“A lively and productive academic field needs bomb throwers,” Triantis said. “But we also need people who come in, clear the rubble or crumbling structures, and show us the way to construct a sharper and more useful understanding of complex questions that really matter, in contracts and elsewhere.” He concluded, “As a most esteemed, charitable colleague to all of us, Dick, you have and will continue to be a source of intellectual rigor and light.”

Craswell was characteristically modest when he spoke briefly at the end of the evening. Citing Lou Gehrig’s famous retirement speech in which he focused on his good fortune, Craswell thanked his colleagues and said simply, “When it comes to the luck department, I really have been lucky.”

Supreme Court Justice and Circuit Judges Give SLS Students Insider’s Look at Becoming a Judge

A sterling reputation is the key driver of success for lawyers, agreed U.S. Supreme Court Justice Elena Kagan and U.S. Circuit Judges Sri Srinivasan (JD/MBA ’95, BA ’89) and Raymond Kethledge during a conversation at Stanford Law School on Wednesday.

Justice and judges at moot Court

Presiding as the “Supreme Court” at Wednesday’s Moot Court are (from left), Circuit Judge Raymond Kethledge, U.S. Supreme Court Justice Elena Kagan and Circuit Judge Sri Srinivasan. Prior to the mock trial, they shared their thoughts with Stanford Law School students.

The event, presented by the American Constitution Society and the Federalist Society, was held prior to this year’s Moot Court Board final arguments, at which the justice and judges presided as a simulated U.S. Supreme Court.

It was a homecoming for Srinivasan, who was a Moot Court finalist when he attended Stanford Law School. Professor Jeffrey Fisher, who has argued 26 times before the high court and is co-director of the Stanford Supreme Court Litigation Clinic, served as moderator.

Career aspirations

Asked what made them first aspire to become a judge, all three referred to their experience as law clerks, the trusted relationships they made during their careers and unexpected opportunities that came along. Kethledge noted that he and Srinivasan became friends when they clerked together at the Supreme Court, and later helped one another when they were nominated as judges. Srinivasan mentioned also clerking alongside M. Elizabeth Magill, now dean of Stanford Law School, who welcomed everyone to the event.

“I’m feeling like the odd man out,” quipped Kagan. “It sounds like everyone has clerked together but me. But that’s OK because I get to be the Chief Justice.” Kagan was referring to her role as Chief Justice during the Moot Court competition. In her real-life role on Supreme Court, she is the junior justice who, by tradition, takes notes for the group and answers knocks on the door during closed sessions.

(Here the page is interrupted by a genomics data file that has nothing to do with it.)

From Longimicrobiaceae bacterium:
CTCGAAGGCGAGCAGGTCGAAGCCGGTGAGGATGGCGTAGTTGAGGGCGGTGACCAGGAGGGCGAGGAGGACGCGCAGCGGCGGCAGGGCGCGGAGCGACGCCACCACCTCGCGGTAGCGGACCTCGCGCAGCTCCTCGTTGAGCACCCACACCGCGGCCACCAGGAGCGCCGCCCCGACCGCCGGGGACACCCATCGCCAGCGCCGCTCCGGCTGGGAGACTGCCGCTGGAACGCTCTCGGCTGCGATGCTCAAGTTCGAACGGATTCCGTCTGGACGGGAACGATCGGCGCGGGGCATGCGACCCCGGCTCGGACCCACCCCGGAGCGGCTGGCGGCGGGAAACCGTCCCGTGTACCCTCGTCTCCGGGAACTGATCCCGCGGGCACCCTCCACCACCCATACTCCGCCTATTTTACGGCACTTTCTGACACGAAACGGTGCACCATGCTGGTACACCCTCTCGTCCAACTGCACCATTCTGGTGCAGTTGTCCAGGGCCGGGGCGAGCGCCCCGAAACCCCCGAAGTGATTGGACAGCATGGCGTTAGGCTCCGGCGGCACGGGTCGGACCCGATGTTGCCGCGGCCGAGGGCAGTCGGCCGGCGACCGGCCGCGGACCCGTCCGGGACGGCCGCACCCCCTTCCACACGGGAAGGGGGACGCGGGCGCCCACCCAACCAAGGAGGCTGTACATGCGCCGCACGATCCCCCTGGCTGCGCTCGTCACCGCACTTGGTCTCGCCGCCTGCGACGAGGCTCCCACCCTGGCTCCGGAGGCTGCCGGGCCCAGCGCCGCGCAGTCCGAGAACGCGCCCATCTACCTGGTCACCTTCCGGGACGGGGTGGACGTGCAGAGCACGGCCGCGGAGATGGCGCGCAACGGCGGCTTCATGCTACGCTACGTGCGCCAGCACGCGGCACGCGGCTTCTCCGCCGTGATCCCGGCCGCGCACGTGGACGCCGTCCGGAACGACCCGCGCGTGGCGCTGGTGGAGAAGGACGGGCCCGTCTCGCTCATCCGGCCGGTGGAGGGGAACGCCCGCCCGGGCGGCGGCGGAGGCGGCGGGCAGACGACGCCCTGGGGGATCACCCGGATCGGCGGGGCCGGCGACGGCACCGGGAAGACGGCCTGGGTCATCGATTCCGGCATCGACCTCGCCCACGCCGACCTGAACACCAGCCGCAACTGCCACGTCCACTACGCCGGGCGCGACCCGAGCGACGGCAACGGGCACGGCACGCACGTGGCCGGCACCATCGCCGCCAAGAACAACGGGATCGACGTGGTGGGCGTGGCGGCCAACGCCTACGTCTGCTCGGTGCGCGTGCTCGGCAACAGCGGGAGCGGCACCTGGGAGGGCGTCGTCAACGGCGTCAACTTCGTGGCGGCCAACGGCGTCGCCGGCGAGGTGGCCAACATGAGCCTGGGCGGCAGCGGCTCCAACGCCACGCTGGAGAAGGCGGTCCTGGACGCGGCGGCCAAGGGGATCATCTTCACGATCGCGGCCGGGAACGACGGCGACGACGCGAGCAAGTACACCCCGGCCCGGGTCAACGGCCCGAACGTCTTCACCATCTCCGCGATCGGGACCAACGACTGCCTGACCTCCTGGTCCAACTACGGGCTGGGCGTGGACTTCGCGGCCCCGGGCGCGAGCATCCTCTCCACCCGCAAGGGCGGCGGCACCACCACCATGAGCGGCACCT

Recounting the unexpected twists in her career, Kagan said most law students plan too much and don’t take into account the times when “lightning strikes.” “The best thing is not to plan, but to work hard and be a good person. In the end that’s what gets you the opportunity,” she advised.

What makes a good law clerk

Asked about the most important traits in law clerks, Srinivasan said he looks for “what every supervisor looks for: someone who makes you do your job better.” All three emphasized the need for clerks who bring new insights to the cases they are handling and also are fun to be around, since judges and clerks spent a great deal of time working together.

Kagan said she looks for clerks who can stand up to her and offer counterarguments even when she seems to have made up her mind. Kethledge added that he looks for clerks who take ownership of their assignments, are professional and mature, and can write well because “for lawyers, that’s the medium through which we primarily express what we do.”

The panelists said they enjoy reading well-written briefs, and two said their favorite opinion was Supreme Court Justice Antonin Scalia’s lone dissent in Morrison v. Olson (1988), in which he argued that the Independent Counsel Act should be struck down because it was a wolf in wolf’s clothing. “It is one of the greatest dissents ever written and every year it gets better,” said Kagan.

Srinivasan noted that “writing a dissent is fun” because “you don’t have to write the dry stuff at the beginning. You get right to the punchy stuff.”

Writing a good brief

When Fisher asked them for tips on writing a good brief, Srinivasan said there are two ways to approach the task: by saying you should decide for me because you have to (and listing previous cases that support your argument) or because you want to. He advised the latter, saying he wants to read a brief that persuades him to adopt the arguer’s point of view.

It’s important, Srinivasan explained, to acknowledge the weaknesses in your case. Since he has become a judge with lots of cases to decide, he said he also appreciates a concise summary of what he needs to know about the case and three powerful reasons why he should support your view.